Comparing the two poems Porphyria’s Lover and My Last Duchess

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By comparing the two poems Porphyria’s Lover and My Last Duchess, explore how Browning deals worth the theme of jealousy.

Jealousy is a theme that occurs quite regularly in Browning’s poems.
This was particularly noticed in both of the poems ‘Porphyria’s Lover’ and ‘My Last Duchess’ where in both cases, the male protagonists were jealous of the extra attention that their lovers received from other admirers. When studying both poems, the reader can create in their mind a vivid picture of both the female characters. However, because the male protagonists gave their view on their lovers, the reader is only given details about the male protagonists’ feelings, not about his features or qualities. Because of this, it needs to be
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The poet makes the murder of Porphyria sound very peaceful and calm. It is clear to the reader that the male protagonist cannot bear the thought of not having Porphyria with him and wants to stay with
Porphyria in this way forever. Because of the way Browning portrays
Porphyria’s lover’s feelings, the reader can almost sympathise with the way that the male protagonist is feeling even in the event of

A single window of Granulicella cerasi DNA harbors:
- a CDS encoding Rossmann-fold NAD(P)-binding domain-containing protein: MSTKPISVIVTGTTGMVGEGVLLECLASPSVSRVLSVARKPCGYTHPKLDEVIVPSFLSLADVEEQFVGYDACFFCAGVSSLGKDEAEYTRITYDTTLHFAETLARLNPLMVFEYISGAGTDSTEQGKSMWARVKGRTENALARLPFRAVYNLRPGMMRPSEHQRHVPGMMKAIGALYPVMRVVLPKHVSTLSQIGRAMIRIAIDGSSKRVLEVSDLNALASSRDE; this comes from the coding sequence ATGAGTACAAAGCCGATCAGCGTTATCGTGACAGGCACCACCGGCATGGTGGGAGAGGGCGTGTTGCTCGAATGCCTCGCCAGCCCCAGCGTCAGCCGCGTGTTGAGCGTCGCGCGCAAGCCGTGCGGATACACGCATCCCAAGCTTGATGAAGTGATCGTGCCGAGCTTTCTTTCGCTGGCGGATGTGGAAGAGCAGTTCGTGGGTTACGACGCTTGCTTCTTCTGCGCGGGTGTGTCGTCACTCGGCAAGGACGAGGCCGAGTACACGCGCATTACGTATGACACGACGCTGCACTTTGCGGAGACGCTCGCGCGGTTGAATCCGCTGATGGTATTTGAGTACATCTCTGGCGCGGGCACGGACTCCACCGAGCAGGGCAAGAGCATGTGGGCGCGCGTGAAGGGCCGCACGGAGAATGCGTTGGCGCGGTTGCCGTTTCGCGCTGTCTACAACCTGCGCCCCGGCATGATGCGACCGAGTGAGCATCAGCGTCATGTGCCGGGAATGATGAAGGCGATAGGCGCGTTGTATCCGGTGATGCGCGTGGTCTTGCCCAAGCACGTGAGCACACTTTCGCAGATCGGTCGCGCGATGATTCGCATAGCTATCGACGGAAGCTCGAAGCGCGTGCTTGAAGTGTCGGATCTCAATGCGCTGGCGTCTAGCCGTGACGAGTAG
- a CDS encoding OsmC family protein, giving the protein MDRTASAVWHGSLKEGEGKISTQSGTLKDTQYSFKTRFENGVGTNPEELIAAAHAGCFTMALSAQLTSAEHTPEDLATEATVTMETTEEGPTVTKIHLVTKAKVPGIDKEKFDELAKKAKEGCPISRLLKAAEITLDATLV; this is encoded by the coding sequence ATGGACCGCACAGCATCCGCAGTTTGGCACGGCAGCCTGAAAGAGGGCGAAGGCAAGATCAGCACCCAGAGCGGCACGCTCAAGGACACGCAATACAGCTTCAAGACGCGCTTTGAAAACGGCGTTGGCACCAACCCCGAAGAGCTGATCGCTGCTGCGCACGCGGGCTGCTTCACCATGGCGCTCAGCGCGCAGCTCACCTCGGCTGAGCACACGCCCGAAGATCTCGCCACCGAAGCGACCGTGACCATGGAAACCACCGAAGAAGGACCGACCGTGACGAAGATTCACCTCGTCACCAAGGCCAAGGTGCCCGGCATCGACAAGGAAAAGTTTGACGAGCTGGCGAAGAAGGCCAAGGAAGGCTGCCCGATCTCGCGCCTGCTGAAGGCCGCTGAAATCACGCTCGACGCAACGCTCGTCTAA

Porphyria’s murder, ‘all her hair in one long string I wound, three times her little throat around and strangled her’. With Browning creating such a big build up to Porphyria’s murder and explaining it in detail, the reader recognises that this dramatic event does mean a lot to the male protagonist and Browning makes sure that this is the key event in the poem, and that it does not go unnoticed.

In ‘My Last Duchess’ the relationship between the Duke and the Duchess seems a lot less passionate and the reader could get the impression that the two characters falsely pretend to love each other when in fact, the truth is the opposite. This impression could be made by the reader because the Duke describes the Duchess as a pleasant person to look at but he feels as if the Duchess takes him for granted and she is not grateful for the luxuries she receives as a result of her husband’s popularity. This is shown on lines 32-34, ‘Somehow- I know not how- as if she ranked my gift of a nine-hundred-years-old name
with
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